Retail mutual funds are widely advertised, and their expense ratios are published weekly in the financial press. About 80% of 401(k) mutual fund assets are in retail funds (Wang, April 1997). Expenses of retail mutual funds vary widely according to investment objective, whether or not actively managed, category of instruments held, sales commissions, and other criteria. The range of expenses in funds likely to be found in typical 401(k) plans begins at 20 basis points for the least expensive index funds to over 200 basis points (Fortune, December 23, 1996). 

Mutual Fund Window

  A recent development in the design of 401(k) plans is the addition of an option allowing participants to chose from a larger variety of funds. The mutual fund window provides access to one or several families of mutual funds. The mutual fund window can be either the sole investment vehicle for all options, or it can be one of many options within an array of investment offerings. In 1997, 3.7% of plans offered access to a mutual fund window, according to one survey of plan sponsors (Buck Consultants). 

Fees and expenses for mutual fund windows are similar to those for other mutual fund options, and they will likely be the retail expense ratio.

Institutional Mutual Funds

Many of the larger financial service providers - banks, mutual fund families, stock brokers, or insurance companies - offer sets of mutual funds that are bought by institutions and are not available for sale to individuals. Among the purchasers of institutional funds are 401(k) plans, other DC plans, and the trustees of DB plans who might buy institutional mutual funds to fund their defined benefit liabilities.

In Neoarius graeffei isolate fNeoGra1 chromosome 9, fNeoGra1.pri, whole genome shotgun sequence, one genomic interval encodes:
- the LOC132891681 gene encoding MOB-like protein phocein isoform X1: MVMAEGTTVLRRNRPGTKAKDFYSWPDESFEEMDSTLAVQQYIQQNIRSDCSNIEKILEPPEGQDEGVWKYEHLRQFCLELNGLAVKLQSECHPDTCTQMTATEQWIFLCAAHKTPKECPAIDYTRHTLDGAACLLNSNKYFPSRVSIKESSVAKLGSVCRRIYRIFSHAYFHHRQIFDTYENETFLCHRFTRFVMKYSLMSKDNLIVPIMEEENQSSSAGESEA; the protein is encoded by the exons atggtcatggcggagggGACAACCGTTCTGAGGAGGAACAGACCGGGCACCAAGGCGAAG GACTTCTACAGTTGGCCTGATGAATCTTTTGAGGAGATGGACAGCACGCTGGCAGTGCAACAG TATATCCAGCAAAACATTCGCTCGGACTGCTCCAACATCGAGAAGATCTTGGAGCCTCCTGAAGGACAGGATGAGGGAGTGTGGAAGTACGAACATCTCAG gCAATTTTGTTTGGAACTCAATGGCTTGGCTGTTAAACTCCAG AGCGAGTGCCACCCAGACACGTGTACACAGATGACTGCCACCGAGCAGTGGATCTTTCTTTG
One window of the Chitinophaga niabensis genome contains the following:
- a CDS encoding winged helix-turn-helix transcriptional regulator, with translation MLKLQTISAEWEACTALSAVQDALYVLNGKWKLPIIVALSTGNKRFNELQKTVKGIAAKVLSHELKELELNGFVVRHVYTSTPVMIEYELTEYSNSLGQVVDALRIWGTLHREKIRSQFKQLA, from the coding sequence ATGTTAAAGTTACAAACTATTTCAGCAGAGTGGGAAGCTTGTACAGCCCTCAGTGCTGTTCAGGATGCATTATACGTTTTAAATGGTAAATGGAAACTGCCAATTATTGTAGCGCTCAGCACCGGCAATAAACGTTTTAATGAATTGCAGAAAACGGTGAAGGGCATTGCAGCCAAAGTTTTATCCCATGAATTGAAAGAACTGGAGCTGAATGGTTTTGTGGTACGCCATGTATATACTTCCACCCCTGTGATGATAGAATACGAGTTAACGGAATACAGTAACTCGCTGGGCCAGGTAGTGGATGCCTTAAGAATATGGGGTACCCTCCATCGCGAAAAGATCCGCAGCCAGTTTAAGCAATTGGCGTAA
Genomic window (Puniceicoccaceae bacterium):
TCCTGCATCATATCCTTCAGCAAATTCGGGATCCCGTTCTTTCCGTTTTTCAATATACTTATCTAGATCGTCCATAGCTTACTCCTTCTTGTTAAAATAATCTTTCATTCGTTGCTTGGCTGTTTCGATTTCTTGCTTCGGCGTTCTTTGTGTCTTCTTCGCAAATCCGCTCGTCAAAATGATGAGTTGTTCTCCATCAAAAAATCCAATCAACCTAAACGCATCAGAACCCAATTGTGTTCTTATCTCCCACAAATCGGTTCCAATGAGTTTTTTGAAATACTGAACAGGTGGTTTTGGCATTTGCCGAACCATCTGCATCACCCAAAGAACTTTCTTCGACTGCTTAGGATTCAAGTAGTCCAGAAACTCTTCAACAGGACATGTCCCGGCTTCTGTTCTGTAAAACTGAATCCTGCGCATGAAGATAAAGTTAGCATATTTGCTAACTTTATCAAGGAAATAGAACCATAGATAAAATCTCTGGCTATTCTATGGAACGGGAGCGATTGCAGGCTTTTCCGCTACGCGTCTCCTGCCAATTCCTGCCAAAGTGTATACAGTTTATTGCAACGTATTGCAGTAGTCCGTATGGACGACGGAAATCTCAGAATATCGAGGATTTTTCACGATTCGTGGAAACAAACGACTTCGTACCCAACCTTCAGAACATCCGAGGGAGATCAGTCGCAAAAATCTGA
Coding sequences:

Institutional mutual funds resemble retail funds. They display a similar range of investment objectives and may invest in similar ranges of securities equities, fixed income, large capitalization versus small, U. S. versus international, etc. However, they are not sold through broker/dealers, and their performance is not generally displayed in the financial press. 

Institutional mutual funds typically charge lower expense ratios than do the retail funds with similar holdings and risk characteristics. One estimate is that the typical institutional fund has an expense ratio that is 50 basis points lower than comparable retail funds (Wang, April 1997). 

Larger 401(k) plans often obtain some savings in their investment management expenses by taking advantage of a type of institutional mutual fund known as the commingled account. In this arrangement, a set of established investment vehicles is available to a pool of participating plans. These institutional funds are similar to retail mutual funds, in that they typically reflect a range of broad asset allocation objectives. Many of them are provided by the major retail mutual fund families. Other major providers include the trust departments of larger banks and insurance companies. 

However, these funds are only sold to larger investors, including 401(k) plans. Investment in any of the investment vehicles within the commingled account typically requires a minimum investment of $1 million to $2 million in the commingled account (Hack). 

Very large plans can achieve even greater investment management savings by establishing separate accounts for their 401(k) assets. In such an arrangement, the sponsor can define its own investment objectives and target portfolios. The investments are administered either through an external investment manager or in conjunction with the sponsor's DB plan investment apparatus.  

Separate accounts require substantial minimum investments of $15 million to $25 million per account. However, large plans typically, with total assets of over $500 million, can realize substantial savings through such instruments. Total investment management expenses can commonly be reduced to one-fourth of the expenses incurred through retail mutual funds (RogersCasey).